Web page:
“Then the pandemic came along, and the world didn’t get to have live music anymore,” he said. “So it just kind of seemed like the right time to give that to the people when they needed it the most. Obviously, it’s not going to show, like being there, but it’s about as close as you can get. And that’s kind of what we were going for.”

Fans that see RKS on tour this summer can expect some visual pizazz and a wide-ranging setlist and show inspired by a three-show stand the band played between Christmas and New Year’s Day at the Brooklyn Bowl in Nashville.

“Over those three nights, we played the entire catalog and some new ones,” Haney said. “So we’re trying to take that forward and just play as many of the songs as we can, and as many of the new ones (the band is working on a fourth studio album) that we can fit in there, too. Hopefully we’ve still got it from Christmas.”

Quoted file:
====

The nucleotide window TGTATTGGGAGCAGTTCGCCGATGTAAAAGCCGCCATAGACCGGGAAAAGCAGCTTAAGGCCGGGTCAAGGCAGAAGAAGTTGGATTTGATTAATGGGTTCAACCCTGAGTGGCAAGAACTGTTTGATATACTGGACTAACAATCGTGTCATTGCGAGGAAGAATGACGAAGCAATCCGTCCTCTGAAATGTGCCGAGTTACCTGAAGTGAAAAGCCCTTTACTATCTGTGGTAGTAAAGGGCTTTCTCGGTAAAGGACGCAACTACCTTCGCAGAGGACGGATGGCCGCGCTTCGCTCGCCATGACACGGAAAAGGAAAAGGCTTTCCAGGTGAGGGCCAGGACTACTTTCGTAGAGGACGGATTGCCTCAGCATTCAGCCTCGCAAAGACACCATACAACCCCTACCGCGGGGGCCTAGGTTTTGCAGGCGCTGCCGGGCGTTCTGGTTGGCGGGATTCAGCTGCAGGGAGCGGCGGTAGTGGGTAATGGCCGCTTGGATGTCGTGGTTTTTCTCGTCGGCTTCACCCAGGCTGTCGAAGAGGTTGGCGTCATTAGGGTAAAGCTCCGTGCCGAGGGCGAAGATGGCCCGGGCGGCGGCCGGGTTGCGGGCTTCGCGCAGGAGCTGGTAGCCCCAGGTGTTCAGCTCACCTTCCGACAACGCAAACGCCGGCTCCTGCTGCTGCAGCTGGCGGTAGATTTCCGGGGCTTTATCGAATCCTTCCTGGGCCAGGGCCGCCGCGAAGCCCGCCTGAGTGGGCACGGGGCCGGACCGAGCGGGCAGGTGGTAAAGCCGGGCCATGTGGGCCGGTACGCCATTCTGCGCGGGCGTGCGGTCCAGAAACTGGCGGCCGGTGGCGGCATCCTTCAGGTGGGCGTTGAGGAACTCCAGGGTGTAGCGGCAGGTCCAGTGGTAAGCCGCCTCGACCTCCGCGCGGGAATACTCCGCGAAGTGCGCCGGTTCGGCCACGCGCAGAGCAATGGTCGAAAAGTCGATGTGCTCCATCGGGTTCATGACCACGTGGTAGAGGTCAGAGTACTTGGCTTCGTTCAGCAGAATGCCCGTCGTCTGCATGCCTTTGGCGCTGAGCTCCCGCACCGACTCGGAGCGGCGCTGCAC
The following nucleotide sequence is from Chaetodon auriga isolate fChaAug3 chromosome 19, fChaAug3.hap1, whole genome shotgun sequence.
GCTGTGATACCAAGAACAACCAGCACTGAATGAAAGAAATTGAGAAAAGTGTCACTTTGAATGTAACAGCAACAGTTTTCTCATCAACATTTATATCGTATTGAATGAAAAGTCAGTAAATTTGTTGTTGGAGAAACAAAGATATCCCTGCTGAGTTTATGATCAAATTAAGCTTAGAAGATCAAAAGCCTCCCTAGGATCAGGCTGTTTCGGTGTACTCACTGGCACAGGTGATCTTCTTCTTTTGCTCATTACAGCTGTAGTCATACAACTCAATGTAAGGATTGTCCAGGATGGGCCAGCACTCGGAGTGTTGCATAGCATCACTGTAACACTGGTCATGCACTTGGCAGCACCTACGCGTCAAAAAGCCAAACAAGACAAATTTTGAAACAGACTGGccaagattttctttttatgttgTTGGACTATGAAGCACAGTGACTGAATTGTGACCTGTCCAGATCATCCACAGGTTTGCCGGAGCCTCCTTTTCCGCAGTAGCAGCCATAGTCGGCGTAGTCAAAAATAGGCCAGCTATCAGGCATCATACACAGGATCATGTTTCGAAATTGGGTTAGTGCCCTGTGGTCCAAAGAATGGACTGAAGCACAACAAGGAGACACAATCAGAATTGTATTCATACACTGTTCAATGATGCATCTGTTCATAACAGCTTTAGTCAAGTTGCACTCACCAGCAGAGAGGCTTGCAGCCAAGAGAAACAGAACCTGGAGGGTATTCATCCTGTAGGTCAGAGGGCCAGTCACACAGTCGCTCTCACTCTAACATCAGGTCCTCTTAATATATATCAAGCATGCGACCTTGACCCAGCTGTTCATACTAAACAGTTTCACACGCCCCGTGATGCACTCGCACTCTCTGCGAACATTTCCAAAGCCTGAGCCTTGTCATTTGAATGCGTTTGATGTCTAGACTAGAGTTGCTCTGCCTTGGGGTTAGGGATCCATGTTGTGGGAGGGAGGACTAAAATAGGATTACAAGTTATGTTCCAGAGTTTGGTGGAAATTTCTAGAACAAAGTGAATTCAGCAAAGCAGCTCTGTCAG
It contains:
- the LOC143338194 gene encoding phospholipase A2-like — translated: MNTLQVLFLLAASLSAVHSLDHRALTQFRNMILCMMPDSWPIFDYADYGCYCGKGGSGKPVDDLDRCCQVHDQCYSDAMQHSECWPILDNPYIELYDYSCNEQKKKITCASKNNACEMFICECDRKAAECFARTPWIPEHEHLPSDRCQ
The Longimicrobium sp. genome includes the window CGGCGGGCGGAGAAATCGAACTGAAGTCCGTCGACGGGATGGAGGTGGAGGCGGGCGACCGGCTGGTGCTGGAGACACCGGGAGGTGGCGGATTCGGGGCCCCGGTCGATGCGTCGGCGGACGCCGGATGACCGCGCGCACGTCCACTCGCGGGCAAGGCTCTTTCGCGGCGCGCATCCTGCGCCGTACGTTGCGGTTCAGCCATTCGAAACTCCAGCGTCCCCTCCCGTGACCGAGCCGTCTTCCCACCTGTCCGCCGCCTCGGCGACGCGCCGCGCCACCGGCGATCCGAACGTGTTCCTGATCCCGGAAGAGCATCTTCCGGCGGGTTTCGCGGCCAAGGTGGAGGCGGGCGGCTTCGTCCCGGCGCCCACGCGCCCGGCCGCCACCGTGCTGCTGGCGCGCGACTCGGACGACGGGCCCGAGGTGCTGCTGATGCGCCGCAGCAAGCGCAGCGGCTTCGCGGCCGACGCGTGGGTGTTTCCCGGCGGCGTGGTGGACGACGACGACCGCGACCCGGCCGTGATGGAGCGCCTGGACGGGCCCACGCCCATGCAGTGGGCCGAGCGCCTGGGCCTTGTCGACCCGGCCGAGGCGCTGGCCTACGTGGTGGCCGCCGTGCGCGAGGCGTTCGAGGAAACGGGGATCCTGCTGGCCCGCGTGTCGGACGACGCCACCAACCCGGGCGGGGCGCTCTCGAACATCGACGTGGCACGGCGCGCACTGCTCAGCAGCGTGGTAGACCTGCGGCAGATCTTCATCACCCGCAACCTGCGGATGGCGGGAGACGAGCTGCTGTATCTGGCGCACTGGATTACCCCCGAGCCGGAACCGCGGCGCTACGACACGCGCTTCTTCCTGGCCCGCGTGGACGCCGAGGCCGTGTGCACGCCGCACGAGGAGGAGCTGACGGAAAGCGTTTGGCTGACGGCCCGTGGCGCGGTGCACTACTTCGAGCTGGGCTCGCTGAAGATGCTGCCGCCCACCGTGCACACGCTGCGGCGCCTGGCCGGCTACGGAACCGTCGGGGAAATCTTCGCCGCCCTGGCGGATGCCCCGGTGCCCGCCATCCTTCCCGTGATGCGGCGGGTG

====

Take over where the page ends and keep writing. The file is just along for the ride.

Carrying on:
RKS will perform Saturday, July 2, at Live Oak Bank Pavilion at Riverfront Park. Some tickets are still available for the 7:30 p.m. show.


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Shea Carver
Shea Carver is the editor in chief at Port City Daily. A UNCW alumna, Shea worked in the print media business in Wilmington for 22 years before joining the PCD team in October 2020. She specializes in arts coverage — music, film, literature, theatre — the dining scene, and can often be tapped on where to go, what to do and who to see in Wilmington. When she isn’t hanging with her pup, Shadow Wolf, tending the garden or spinning vinyl, she’s attending concerts and live theater.